I wrote "I believe it irresponsible for a Dr. treating a MS patient to neglect to refer him or her for a CCSVI evaluation and treatment."
Part of that evaluation should include skeletal misalignments as well as nutritional deficiencies.
I will revise that as follows: I believe it irresponsible for a Doctor to ignore the blood reflux factor in treating MS pathology. Body Tension treatments for Skeletal, Toxic or Infectious? MS may solve the problem.
The CCSVI blood reflux theory remains valid for which angioplasty is the solution if the veins are actually damaged and/or blocked (Congenital, Developmental or Aging MS see 5 MS types).
However, in Skeletal, Toxic or Infectious MS (see 5 MS types) Body Tension compresses the veins thereby inhibiting blood circulation through the brain. Skeletal MS implies problems with the Cerebro-Spinal fluid which put pressure ON the vein. Toxic MS creates a body tension which also impedes blood circulation. In both cases angioplasty would not be indicated. And in fact, Body Tension MS should be considered before invasive angioplasty.
Dental specialists treat Temporomandibual joint problems which trigger tension throughout the skeleton and impede fluid circulation from the brain. Atlas orthogonal/NUCCA chiropractors adjust the misalignment of the bones at the top of the spine which also impedes fluid circulation through the brain. A more global outlook would consider the entire structural framework from the head down to the sacrum.
Dr. Amir writes on Thisisms.com April 4, 2013
"Jaw correction corrects the Atlas in many instances. I would say at least in
75% of the cases. This is a copy of what I recently posted on another
thread. "It has been a long time since I wrote anything about the Atlas.
I shall try and enlighten you with my experiences over the last
year or so. I start many new patients each month. Almost all of them have
Atlas/Hip asymmetry at the outset. About a year or more ago I decided
that I am not going to correct the Atlas first but sort the jaw out for a few
months and then re evaluate.
Surprisingly I have only had to correct one Atlas in the last 3 months. All the rest corrected with orthodontic/TMJ
treatment. When the Atlas is out of synch the hips are also always out of
level. When the Atlas corrects the hips level out.
Therefore in general a patient can self check their hips to know if the Atlas is out. The higher hip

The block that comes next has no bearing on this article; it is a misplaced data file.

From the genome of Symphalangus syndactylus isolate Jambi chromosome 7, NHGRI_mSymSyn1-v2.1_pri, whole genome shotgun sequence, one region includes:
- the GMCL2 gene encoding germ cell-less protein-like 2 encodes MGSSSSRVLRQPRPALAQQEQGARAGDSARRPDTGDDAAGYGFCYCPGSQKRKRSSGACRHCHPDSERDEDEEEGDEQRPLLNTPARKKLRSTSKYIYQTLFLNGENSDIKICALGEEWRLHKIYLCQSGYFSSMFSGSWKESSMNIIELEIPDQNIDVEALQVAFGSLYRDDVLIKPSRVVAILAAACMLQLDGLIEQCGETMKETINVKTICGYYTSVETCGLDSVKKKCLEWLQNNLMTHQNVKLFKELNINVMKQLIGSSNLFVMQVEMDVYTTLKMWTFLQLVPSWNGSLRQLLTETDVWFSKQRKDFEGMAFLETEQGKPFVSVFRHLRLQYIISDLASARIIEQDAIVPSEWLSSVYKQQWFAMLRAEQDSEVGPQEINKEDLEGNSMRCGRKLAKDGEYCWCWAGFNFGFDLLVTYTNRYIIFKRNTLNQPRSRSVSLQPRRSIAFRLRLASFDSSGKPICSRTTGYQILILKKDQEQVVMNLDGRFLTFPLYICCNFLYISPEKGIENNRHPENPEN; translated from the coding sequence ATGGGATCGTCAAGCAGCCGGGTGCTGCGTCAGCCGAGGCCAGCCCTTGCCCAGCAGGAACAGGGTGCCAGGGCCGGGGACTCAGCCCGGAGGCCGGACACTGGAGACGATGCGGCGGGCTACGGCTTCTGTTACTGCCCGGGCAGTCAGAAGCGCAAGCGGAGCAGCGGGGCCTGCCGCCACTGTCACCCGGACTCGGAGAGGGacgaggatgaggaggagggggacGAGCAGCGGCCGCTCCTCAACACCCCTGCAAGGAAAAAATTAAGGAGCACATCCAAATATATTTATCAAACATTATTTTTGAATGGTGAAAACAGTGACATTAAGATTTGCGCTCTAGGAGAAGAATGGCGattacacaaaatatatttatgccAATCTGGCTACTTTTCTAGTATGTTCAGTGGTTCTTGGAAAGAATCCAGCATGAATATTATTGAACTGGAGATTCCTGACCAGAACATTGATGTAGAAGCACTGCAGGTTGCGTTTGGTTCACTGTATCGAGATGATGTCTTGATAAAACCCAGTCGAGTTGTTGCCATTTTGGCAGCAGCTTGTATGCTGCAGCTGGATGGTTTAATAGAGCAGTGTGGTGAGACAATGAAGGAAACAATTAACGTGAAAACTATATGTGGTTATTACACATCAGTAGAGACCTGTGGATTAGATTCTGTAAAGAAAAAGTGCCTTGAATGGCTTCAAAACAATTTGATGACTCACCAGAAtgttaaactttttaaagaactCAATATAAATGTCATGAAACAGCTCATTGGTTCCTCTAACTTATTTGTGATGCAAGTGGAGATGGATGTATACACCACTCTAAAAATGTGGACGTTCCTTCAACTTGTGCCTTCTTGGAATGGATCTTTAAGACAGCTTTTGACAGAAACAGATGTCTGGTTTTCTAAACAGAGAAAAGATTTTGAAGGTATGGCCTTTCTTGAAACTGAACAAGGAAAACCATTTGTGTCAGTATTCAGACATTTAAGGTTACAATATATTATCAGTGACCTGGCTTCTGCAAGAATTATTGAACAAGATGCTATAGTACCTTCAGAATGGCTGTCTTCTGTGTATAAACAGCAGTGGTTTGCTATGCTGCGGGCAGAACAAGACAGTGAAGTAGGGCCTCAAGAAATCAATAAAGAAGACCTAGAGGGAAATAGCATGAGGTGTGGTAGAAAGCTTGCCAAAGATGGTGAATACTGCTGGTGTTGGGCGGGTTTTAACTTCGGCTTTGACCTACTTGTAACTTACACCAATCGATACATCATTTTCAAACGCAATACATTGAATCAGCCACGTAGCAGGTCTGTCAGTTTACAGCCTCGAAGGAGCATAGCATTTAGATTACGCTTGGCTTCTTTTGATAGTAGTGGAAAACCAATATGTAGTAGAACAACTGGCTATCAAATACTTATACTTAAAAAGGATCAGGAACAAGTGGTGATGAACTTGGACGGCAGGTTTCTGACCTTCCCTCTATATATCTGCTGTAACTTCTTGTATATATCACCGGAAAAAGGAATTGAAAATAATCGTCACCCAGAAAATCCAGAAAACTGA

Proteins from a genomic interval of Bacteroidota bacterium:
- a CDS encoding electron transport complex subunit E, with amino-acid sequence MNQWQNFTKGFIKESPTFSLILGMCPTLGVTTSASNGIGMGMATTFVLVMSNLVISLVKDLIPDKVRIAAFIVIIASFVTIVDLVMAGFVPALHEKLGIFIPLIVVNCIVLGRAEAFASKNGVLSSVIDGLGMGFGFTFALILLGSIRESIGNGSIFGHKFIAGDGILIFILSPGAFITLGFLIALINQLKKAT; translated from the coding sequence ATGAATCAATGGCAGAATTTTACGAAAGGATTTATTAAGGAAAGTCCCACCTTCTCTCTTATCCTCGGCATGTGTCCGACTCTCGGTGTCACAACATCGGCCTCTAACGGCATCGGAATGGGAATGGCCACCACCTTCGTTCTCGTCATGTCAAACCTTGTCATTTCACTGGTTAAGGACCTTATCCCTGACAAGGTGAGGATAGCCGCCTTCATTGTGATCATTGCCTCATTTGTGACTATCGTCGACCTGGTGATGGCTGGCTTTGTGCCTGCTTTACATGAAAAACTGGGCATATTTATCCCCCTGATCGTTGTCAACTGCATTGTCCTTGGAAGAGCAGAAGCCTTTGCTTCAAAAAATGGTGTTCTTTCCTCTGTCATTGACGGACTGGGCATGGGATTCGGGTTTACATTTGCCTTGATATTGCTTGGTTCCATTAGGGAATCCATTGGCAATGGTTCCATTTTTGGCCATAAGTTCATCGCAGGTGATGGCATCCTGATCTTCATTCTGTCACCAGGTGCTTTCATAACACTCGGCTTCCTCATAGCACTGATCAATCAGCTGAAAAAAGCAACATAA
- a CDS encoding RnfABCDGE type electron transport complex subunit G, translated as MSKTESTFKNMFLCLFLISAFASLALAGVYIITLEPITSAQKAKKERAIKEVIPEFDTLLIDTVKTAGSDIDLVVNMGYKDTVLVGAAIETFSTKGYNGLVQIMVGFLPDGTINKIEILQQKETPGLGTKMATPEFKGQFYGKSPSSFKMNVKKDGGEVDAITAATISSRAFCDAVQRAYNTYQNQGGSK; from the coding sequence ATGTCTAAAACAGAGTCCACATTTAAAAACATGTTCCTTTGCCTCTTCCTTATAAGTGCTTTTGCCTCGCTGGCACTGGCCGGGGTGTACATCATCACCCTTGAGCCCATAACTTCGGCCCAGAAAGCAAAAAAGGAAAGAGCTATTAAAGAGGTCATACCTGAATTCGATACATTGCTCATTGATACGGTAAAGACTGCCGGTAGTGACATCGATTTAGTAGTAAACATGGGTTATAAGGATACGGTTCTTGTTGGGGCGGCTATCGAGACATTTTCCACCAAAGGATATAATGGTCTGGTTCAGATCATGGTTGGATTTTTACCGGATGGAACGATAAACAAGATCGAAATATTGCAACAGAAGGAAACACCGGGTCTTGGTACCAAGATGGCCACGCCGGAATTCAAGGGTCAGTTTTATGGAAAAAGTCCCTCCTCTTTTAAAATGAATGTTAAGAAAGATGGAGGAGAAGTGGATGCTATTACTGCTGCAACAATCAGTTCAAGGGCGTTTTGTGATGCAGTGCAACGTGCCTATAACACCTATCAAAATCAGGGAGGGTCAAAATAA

when palpated just above the iliac crest is always relatively more painful than
the lower side. When level the pain disappears.
Experience also shows that, very rarely, the hips are out of line on their own without Atlas
involvement. These can be quickly corrected with a traditional chiropractic
adjustment which is a very straight forward procedure requiring only a couple of
Atlas symmetry, jaw/dental symmetry and hip symmetry appear to be very interdependent and major players in overall skeletal symmetry and hence optimal function." End of quote
One point I would add is that muscle tension can in and of itself pull the back out of alignment.
Forum: Chronic Cerebrospinal Venous Insufficiency (CCSVI)
See the thread "When CCSVI fails try AO and/or the Dentist" launched by Rosegirl. on Sat March 23, 2013*
Rosegirl reports that her Dentist Dr. David Williams, DDS recommends the following simple self treatments.
1) "Take a facial tissue (like Kleenex or Puffs) and roll it into a cigar shape so it’s about 4 inches long by ½ inch thick. Place it between your upper and lower teeth so that your molars don’t touch. Recline (don’t sit
straight up) and wear it for 20-30 minutes three times a day. Wear it like a bite guard."
2) He also recommends that she wear the Aqualizer bite guard 10 hours a day. This is a water filled bite guard that self adjusts and can be purchased through Dental Depot.com
(I don't know if I have a TMJ dental problem. I used to grind my teeth and wore a night guard when I lived in California but am rather amazed to realize I don't clench my teeth as I once did. Why is that? Perhaps thanks to French Osteopathic treatment. I can't think of a single other reason.)
It makes sense to BEGIN work on the Body Tension problem before considering invasive angioplasty. If one has really given it the good college try, and non-invasive diagnostic tools (eg echography) reveal blocked veins, then one should consider angioplasty.
Some patients regret having undergone angioplasty without having tried Dental/Chiropractic/Osteopath adjustments coupled with nutritional therapy first.
One final observation. The idea that MS is fundamentally a body tension disorder which causes blood reflux injury to the Central Nervous System does not contradict my original perception that childhood stress can actually damage the vascular system. In fact, it reinforces it and goes a long way to account for MS epidemiological factors. Body tension in childhood may deform vascular development, damaged veins may require angioplasty to open the blood circulation. If vein damage is not such that angioplasty would be indicated, body tension which impedes free blood circulation can be overcome by measures to de-stress the organism (avoid toxicity, treat skeletal misalignments, treat infections, massage)